1. In the afterword, the writer’s husband, who is also the model for “Joe” in the story, calls this story a “parable” (53). This term is usually applied to a story used to teach a moral or religious lesson. Discuss the pathos appeal. What values does the story appeal to? What emotions does it stir up?
2. The afterword also explains the extent to which this “parable” is based on fact, and the extent to which it is fiction. Why do you think they decided to alter and shape the story a bit, rather than just stick to the facts? Would you have preferred a straight, factual story instead of the semi-fictional “parable”? Why or why not?
3. Discuss the logos appeal. What information is given about the two different methods of growing coffee (organic, shade grown vs. the chemical-dependent monoculture style), the effects of each method, the economic system of “free” trade versus “fair” trade, etc. Is there enough information to make the case, or would you have preferred more hard data? If so, what would you have liked more information about?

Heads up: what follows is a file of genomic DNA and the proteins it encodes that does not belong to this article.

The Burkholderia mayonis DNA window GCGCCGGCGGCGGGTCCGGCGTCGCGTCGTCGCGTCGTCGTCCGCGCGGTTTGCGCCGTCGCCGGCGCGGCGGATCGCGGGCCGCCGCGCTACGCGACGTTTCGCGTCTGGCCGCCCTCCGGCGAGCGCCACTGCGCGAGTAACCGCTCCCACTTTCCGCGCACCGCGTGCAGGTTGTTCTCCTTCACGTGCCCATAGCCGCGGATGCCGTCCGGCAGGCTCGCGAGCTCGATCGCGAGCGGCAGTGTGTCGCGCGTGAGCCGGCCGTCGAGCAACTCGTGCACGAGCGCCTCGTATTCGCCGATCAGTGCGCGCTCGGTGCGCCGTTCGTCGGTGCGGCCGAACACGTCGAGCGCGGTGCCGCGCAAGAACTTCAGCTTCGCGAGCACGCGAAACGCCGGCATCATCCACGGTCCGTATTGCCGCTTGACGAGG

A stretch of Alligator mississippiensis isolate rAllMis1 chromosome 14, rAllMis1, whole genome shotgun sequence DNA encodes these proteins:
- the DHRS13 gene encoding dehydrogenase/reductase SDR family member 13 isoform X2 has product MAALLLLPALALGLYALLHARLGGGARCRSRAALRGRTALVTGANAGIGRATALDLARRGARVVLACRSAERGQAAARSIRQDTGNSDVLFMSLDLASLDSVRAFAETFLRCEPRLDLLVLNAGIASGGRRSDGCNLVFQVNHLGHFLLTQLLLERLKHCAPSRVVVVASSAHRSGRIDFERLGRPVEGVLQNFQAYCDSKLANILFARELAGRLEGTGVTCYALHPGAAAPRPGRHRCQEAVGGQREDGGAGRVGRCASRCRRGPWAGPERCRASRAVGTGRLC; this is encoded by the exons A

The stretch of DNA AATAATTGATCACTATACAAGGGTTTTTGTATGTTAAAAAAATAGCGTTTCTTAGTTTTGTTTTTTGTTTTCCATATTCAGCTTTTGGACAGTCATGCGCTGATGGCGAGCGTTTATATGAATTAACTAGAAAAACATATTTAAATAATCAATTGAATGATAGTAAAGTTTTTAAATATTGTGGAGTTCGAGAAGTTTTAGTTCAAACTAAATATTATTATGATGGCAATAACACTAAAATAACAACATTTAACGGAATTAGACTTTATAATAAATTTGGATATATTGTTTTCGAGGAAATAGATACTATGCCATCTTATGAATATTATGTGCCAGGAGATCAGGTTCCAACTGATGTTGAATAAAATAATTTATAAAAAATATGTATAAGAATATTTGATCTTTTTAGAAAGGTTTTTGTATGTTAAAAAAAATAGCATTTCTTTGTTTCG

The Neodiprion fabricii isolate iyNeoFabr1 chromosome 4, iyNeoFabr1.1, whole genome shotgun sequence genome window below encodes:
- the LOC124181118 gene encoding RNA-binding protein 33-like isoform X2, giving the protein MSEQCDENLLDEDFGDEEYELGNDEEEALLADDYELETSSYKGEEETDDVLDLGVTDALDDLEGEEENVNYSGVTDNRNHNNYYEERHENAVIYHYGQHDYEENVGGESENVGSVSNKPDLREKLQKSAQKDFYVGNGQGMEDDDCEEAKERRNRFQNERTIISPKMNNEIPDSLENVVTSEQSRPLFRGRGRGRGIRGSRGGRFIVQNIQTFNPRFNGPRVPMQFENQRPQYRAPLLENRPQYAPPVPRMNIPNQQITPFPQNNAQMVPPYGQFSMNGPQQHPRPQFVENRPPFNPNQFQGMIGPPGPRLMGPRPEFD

4. This story holds two systems of coffee production up for evaluation, using a comparison/contrast structure. Discuss how the aesthetic, ethical, and pragmatic criteria all come into play in showing the reader which is better. (In other words, how does the story try to convince us that its preferred style of coffee-growing produces coffee that is better-tasting, fairer for the growers, and better for the planet and the people living on it? Another pragmatic consideration is how each production method affects the bottom line—the growers’ profits.) Note: the story doesn’t show one method of coffee to be superior in all ways.
Also: You don’t have to write about this theme, but consider as you read how this story relates to our class discussion about different notions of utopia and dystopia (which is the opposite of a “good place.”) How does Joe’s search for a good place to live and his efforts to make the world a better place come into the story?